According to Johnson, governments or religions should fear air pumps and electrical machines because “just as Priestley had demystified what had conventionally been called the “spirit” of mephitic air, or fermenting liquids, so would he demystify the “spirit” of human existence. These were not metaphors…the materialism that helped him isolate pure air could just as readily be applied to the theological question of the soul” (Johnson 132). Basically this rapid process of knowledge “…will be the means… of extirpating all error and prejudice, and of putting and end to all undue and usurped authority in the business of religion, as well as of science” (Johnson 133). With the aid of technology in this rapidly growing knowledge, people are able to create immense wealth and technological supremacy without a hierarchical position. This allows people to transcend governments and religions which is why Johnston believes they should fear air pumps and electrical machines.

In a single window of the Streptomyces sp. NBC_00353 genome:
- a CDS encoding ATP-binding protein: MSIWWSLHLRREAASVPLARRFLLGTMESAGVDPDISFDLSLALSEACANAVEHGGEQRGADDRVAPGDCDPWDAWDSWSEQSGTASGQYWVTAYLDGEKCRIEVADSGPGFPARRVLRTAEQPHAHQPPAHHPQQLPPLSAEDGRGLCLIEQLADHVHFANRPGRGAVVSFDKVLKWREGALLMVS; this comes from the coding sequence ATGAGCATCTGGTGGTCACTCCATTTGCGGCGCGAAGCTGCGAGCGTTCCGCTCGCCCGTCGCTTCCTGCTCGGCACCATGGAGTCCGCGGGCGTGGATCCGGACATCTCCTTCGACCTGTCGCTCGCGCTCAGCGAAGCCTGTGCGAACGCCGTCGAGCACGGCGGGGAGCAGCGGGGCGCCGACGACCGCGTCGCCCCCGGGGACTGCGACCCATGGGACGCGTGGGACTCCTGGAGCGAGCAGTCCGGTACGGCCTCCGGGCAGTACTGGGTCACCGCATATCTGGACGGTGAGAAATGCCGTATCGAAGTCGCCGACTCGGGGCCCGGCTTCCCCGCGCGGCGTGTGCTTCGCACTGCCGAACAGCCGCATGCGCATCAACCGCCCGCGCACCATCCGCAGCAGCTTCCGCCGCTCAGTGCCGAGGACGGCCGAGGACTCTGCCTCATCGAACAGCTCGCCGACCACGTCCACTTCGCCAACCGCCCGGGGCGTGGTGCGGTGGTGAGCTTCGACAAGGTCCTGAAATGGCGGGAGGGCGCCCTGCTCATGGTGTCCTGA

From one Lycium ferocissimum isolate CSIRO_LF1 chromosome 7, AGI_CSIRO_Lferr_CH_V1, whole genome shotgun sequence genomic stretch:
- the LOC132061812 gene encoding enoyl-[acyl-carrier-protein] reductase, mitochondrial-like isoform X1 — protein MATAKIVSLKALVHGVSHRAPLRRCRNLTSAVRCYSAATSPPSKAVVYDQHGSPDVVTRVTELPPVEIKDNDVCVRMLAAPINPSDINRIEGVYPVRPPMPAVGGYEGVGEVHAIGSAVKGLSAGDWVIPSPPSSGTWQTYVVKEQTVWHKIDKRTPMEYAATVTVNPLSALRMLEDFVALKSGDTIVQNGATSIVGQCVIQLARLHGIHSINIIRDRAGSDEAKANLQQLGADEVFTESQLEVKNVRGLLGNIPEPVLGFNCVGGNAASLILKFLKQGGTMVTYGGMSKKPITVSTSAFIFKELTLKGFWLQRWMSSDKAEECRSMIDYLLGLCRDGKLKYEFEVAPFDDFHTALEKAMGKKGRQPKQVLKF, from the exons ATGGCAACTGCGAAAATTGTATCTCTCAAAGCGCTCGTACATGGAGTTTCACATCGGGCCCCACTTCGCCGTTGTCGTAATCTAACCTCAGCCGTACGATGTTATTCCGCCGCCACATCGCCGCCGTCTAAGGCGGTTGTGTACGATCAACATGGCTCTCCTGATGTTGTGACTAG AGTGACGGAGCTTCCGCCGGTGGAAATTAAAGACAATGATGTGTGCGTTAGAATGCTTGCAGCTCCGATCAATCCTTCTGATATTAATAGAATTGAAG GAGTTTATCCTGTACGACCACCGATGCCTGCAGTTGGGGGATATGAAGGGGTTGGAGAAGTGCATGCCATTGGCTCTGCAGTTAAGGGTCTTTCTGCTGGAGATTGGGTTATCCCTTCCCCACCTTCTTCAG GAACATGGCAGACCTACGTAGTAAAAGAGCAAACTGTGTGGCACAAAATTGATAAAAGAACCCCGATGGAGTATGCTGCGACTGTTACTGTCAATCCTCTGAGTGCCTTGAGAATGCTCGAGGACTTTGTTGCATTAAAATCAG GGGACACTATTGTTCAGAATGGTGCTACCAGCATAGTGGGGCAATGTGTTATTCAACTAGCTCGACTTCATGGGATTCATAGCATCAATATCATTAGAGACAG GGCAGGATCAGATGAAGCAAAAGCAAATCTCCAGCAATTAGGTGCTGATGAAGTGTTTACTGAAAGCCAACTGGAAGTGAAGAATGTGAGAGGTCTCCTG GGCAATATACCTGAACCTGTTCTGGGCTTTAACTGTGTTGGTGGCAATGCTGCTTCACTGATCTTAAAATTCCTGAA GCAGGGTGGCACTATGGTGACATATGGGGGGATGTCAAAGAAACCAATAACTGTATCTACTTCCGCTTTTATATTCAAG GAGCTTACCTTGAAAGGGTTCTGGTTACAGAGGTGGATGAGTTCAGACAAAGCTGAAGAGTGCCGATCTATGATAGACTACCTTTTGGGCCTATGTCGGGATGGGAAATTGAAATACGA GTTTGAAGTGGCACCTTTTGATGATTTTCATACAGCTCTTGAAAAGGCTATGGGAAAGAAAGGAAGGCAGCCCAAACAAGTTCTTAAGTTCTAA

This second part is kind of funny to me, I’m writing this blog post in the library and I originally couldn’t think of anything to say but then my friend asked me a question about this paper she’s writing for one of her pre-med classes and I realized that Johnson’s work sheds a lot of light on this type of research. I feel like the medical field is a powerhouse in both scientific and technological research and it almost always holds social or political consequences. On one hand we want to advance and better our medicine and medical technologies in order to help more people, but on the other hand we have to test these things out and in order to enact these tests, and this is when politics can get heavily involved. I feel like being able to advance in this field without being “held down” by the power of religion and government could be extremely dangerous.